When his daughter returned from the vending machine she got close, saw that he was shaking, and before she could go tell a nurse the old man grabbed her by the sleeve and said, “Leave me alone again I’ll kill you, you stupid goddamn idiot.”

In the early morning, around 3AM, he woke and said, “What was that?” 

His daughter was no longer there. His son was sitting in the visitor’s chair and said he didn’t hear anything.

“This damn place is haunted,” he said, staring around wide-eyed.

The son was over sixty years old and the fear of his dad got into him and he looked around and listened. The old man fell back asleep and the son nodded off in the chair eventually and jumped awake when he heard jangling chains.

The old man was jerking the hell out of the triangle that hung from a chain overhead that patients used to pull themselves up with.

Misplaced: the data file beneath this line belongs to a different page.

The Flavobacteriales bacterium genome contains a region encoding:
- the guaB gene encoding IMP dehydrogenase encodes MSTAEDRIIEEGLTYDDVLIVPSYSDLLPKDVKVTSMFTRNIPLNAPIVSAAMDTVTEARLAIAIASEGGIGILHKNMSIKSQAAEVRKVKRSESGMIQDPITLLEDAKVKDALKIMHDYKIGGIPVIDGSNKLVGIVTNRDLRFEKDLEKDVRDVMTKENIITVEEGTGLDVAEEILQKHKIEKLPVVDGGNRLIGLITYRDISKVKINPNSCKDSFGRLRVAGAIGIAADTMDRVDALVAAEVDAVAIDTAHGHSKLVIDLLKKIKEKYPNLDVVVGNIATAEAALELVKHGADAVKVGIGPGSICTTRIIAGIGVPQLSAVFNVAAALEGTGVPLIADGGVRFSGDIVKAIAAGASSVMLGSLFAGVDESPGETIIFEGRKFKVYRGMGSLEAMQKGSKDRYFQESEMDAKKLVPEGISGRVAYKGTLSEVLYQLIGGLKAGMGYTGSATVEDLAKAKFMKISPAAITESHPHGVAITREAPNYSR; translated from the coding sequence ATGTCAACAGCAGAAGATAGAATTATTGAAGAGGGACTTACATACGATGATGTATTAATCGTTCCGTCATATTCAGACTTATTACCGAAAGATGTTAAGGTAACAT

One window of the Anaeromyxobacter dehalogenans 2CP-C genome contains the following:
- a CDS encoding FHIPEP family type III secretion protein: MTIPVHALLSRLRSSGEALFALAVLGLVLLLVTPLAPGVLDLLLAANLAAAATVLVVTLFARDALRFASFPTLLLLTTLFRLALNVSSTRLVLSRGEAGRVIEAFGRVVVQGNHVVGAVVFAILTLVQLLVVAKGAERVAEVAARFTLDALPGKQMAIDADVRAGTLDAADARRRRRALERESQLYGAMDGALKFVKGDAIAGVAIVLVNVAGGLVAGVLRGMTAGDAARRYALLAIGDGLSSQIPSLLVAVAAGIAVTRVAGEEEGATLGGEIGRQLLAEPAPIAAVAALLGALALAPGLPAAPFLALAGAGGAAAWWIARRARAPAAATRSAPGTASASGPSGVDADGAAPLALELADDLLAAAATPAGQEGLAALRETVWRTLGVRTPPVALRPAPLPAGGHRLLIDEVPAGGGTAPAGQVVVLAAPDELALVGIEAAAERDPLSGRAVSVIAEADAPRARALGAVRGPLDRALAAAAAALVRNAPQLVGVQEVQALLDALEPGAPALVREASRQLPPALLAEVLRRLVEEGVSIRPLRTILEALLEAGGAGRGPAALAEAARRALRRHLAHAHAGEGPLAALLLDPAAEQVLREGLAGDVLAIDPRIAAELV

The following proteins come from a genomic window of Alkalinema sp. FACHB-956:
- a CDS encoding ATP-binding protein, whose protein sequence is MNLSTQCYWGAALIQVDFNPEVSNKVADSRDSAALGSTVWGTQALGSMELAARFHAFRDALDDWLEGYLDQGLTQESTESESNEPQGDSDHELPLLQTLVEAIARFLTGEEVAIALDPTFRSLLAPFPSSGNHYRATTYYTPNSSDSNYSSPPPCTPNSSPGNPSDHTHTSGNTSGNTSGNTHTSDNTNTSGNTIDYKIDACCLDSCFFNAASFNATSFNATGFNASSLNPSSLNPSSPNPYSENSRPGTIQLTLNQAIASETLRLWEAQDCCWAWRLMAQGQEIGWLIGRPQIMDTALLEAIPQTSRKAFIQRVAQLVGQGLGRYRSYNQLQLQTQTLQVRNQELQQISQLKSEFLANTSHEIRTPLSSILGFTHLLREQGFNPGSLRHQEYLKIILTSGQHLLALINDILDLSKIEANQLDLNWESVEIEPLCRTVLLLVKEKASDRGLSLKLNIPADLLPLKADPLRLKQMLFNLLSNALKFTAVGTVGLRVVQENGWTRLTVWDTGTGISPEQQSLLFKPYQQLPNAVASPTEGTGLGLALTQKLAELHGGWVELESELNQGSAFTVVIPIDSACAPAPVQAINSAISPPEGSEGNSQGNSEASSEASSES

The chief ignored his son and kept jerking the piss out of the chain. Still holding onto the triangle he fell asleep and dreamed about taking his to be wife to the sweet shop for a milkshake and a BLT sandwich.


“You ever hear anything from Joe?” he said around noon of the next day to one of his daughters.

“No, Daddy,” she said.

Joe was fishing. For the last two days something hit him and it was awful. People were worse than anything. Then he saw a dead squirrel and that was worse than anything. The only thing that was good was smoking and he had the idea of fishing when he was about to take a hot bath. Driving to the pond hurt him. Seeing the other cars hurt him. He smoked one after the other.